More Flintstones than Jetsons

I bought an Echo Dot. A new Internet of Things gadget that promises to be a personal assistant. It is kind of like a genie because it can do magical things, just like Barbara Eden could do in I Dream of Jeannie!

I plugged my new-fangled gadget in and tried talking to it. “Alexa, what is the weather like?” “Alexa, what is the news?” “Alexa, give me the score of the Green Bay Packers’ game.” It worked beautifully! Although the Packers’ score was pretty disappointing.

Then I read the directions. I could order things from Amazon using my voice, and it would be delivered right to my home! Imagine my excitement! I’d seen TV ads where an Amazon drone delivered a package to someone’s front door. That is pretty cool, and I wanted a drone to come to my house. I had to give it a try.

I ordered laundry detergent. Detergent isn’t an exciting choice for your first Jetson-age experience, but I wanted to be practical. I also wanted to see how big the drone would need to be to carry a large, heavy bottle of Tide! (I wonder how often gun enthusiasts place orders and shoot the drones out of the sky).

“Alexa, order laundry detergent,” I said, and Alexa recommended my favourite brand and told me the price. “Should I order it?” said the friendly person who lives inside my new magical device. “Yes!” I answered excitedly and went out to my porch to scan the skies for the arrival of the drone.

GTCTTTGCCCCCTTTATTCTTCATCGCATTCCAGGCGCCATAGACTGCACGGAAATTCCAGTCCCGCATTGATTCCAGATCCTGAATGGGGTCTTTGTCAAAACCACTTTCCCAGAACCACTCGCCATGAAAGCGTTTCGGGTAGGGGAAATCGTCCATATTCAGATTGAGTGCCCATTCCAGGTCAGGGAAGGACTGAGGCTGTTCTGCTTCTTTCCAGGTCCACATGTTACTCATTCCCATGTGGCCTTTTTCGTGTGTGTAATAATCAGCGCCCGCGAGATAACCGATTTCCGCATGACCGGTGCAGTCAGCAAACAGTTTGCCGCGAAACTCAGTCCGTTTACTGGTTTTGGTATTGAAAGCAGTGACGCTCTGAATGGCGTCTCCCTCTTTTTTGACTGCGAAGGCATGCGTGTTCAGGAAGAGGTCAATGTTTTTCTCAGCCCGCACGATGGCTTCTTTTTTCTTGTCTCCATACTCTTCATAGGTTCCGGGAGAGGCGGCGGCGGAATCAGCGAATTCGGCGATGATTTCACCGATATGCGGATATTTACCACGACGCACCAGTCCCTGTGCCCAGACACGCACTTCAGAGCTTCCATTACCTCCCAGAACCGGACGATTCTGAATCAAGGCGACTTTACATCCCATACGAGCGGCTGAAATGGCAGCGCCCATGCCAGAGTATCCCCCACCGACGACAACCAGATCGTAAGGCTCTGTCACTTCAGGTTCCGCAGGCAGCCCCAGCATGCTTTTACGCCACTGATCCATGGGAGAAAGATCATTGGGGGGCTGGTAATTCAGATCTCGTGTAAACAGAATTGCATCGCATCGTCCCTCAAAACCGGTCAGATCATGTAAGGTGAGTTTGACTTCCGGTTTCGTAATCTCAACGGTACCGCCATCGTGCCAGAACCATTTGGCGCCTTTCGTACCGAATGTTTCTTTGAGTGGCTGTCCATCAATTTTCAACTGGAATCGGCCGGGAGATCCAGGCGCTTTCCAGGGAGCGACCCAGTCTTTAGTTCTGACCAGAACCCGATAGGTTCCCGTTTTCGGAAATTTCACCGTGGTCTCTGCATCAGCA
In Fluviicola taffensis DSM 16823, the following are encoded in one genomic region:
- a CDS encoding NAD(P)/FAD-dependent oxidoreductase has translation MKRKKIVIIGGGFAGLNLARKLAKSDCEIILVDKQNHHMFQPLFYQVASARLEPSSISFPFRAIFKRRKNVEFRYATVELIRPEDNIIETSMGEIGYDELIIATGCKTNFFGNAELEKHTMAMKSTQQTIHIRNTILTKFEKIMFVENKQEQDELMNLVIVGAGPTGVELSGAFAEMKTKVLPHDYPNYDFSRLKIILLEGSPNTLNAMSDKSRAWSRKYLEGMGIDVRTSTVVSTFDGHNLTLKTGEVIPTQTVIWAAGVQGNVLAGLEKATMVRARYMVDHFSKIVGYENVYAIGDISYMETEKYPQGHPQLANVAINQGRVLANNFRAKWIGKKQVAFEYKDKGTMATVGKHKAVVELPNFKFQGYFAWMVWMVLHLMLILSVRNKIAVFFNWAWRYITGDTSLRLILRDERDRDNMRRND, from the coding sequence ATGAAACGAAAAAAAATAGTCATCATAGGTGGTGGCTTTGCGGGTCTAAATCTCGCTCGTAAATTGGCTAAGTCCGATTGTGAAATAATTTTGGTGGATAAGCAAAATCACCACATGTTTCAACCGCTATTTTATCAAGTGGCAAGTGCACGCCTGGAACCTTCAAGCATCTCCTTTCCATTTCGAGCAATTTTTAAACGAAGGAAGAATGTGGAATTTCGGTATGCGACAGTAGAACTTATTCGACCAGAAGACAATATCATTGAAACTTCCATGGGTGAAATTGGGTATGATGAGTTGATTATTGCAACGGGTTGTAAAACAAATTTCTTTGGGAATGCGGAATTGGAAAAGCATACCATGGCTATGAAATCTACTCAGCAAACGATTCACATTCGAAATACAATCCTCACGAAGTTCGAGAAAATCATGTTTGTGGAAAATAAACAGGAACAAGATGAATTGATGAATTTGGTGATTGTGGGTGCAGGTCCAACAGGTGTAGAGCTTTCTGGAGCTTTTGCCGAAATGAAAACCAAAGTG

A few days later, it seemed the drone might never come. Disappointed, I checked my mailbox and discovered a slip telling me I could pick my parcel up at the post office. This news meant 1) No drone, and 2) I had to drive 10 minutes to the “local” post office and get my package myself. And that drive takes me 5 minutes past the grocery store where I could have bought the laundry detergent as I usually do. This experience wasn’t seeming so magical after all.

I picked up the package at my local post office, which is a counter in the corner of a local drugstore. Ironically, a drugstore that sells… wait for it… laundry detergent.

The package was a huge cardboard box, big enough to fit two detergent bottles. Maybe I got a bonus for my first order? Maybe my order was processed twice? So exciting!

When I got home, I opened the big box and was surprised to see only one bottle of detergent and a lot of packing paper filling up the extra space. Not very efficient, Amazon!

Worse, when I took the paper and the bottle out of the box, there was yet more packaging. Amazon had placed the bottle inside a thick plastic bag to contain potential leaks!

Now, rather than being impressed with space-age delivery, I was left unimpressed, thinking about the billions of Amazon “home deliveries” and the accumulation of excess packaging and carbon associated with each one. George Jetson wept!

All in all, I used my space-age internet device and not only did I not get a drone visit, but I also had to drive twice as far to get detergent as I normally would. I also had to wait two extra days and then recycle a bunch of packaging that I would not have had to deal with if I had just picked up detergent on my next trip for groceries like I normally would.

My Echo Dot still does some Jetsons-age stuff, like automatically turning on my lights and coffeemaker. But as far as home delivery goes, it is straight out of the Flintstones.